Recently, SA has found itself plunged into a chaotic civil war involving economics, statistics and politics. First, another CEO of a bankrupt state enterprise resigned. In his letter, Vuyani Jarana made it clear that the forced intersection between politics and governance has not only paralysed SAA but will continue to do so unless drastic reforms are initiated.
Last month, the Eskom CEO also tendered his resignation, and though the issues that led to his exit were not as well articulated as Jarana's, the parallels are well known: high debt levels, poor revenue streams and cost structures that cannot be altered without the blessing of politicians and unions. Such a mixture of constraints - particularly for SAA, which has serious competition - requires the type of operational autonomy and strategic flexibility that is denied to the CEOs of state-owned enterprises (SOEs).
To compound the national misery, Stats SA released GDP figures that showed a quarterly decline of 3.2% in economic activity. Such a decline, the highest in a decade and coming soon after the release of depressing employment data, provided the most acute indication of the prevailing economic crisis.
Naturally, this requires fundamental economic and political solutions. But rather than adopting a line of march aimed at assuring citizens that there is indeed an understanding of the issues, the government plunged itself into a civil war reminiscent of the ANC's factional battles of 2017 when secretary-general Ace Magashule said an ANC lekgotla had resolved to nationalise the Reserve Bank, amend its mandate and initiate steps towards exploring quantitative easing.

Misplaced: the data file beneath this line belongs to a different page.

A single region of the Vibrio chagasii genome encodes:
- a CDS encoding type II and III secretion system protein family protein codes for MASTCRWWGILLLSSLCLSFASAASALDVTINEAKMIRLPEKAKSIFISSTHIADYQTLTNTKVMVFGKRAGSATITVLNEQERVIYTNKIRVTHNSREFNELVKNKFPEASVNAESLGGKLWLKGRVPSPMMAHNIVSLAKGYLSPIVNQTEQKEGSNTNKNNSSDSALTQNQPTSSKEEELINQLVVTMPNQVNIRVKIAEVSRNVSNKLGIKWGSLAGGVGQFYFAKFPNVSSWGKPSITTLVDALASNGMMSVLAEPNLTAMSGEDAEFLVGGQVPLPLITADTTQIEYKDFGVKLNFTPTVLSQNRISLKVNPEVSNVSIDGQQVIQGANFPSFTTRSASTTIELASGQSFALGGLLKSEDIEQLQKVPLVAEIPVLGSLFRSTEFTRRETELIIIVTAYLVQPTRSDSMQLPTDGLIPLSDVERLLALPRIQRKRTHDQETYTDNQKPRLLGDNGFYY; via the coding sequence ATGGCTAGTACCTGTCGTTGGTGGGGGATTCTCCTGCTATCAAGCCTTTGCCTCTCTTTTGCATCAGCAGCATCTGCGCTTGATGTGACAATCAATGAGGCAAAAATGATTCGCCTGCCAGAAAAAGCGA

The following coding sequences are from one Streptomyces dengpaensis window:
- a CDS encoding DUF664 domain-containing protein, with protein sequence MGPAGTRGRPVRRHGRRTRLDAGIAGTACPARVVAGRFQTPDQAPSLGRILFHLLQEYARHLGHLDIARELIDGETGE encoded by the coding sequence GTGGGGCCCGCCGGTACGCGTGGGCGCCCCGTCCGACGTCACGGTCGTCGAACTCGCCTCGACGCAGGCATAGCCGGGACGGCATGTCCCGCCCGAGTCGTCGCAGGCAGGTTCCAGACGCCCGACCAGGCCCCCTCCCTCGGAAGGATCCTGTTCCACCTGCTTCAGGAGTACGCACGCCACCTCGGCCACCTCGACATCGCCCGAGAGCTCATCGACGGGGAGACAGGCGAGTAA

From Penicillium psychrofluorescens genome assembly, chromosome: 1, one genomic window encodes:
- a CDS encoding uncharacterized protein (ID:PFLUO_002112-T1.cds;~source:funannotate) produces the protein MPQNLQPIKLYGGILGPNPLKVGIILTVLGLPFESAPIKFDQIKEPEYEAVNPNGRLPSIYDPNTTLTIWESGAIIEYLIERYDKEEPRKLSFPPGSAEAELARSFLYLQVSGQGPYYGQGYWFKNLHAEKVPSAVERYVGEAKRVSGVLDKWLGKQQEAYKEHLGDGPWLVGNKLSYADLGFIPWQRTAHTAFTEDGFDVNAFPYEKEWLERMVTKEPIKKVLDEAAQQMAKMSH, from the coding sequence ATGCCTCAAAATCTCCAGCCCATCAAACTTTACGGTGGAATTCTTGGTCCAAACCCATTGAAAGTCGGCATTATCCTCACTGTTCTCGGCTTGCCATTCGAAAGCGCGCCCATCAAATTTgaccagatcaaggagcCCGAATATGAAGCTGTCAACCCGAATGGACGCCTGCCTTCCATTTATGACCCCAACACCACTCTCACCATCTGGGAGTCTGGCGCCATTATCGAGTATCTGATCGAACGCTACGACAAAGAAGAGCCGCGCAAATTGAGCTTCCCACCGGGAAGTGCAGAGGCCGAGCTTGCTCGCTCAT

For Cyril Ramaphosa, the problem is that he derives his political legitimacy from the ANC itself, so its resolutions - however impractical they may turn out to be - are regarded as key performance indicators by the party. Unilaterally disowning them is not on the cards for him.
This dilemma has led to a paralysis where his voice has been absent from the discourse. The vacuum was filled by market speculation, incoherent press releases and contradictory tweets.
While Ramaphosa battles with the dual responsibility of calming the ANC's internal ructions and fixing a state and an economy living with the consequences of the ANC's style of governance, he may do well to read about author Amanda Ripley's "survival arc". In assessing how leaders react to a disaster, Ripley refers to an arc that includes phases of denial, deliberation and decisive moments.
For far too long we have been in denial about the nature of the crisis. The cosmetic changes implemented - a jobs summit, adding the word "employment" to the ministry of labour - have done little to address the structural issues underpinning our stagnant economy.
In the deliberation phase, the nation at large needs to acknowledge that the prevailing paradigms under which such conversations have been contained - primarily the tense alliance between business, labour and the state - are no longer fit for purpose.
But it will be in the decisive moment that the fate of the country will be sealed. If Ramaphosa is able to leverage his skills to force all social partners to stomach the painful medicine and implement the right reforms, his legacy as a statesman will be elevated. If he continues yielding at the decisive moment, allowing his in-house opponents and their allies to break down the remaining barriers of accountability and autonomy at the Reserve Bank in particular, and the unions to dictate the fate of SOEs, then ours is a doomed nation living at the mercy of the ANC's fractured factions. This article first appeared in The Sunday Times on 9 June 2019.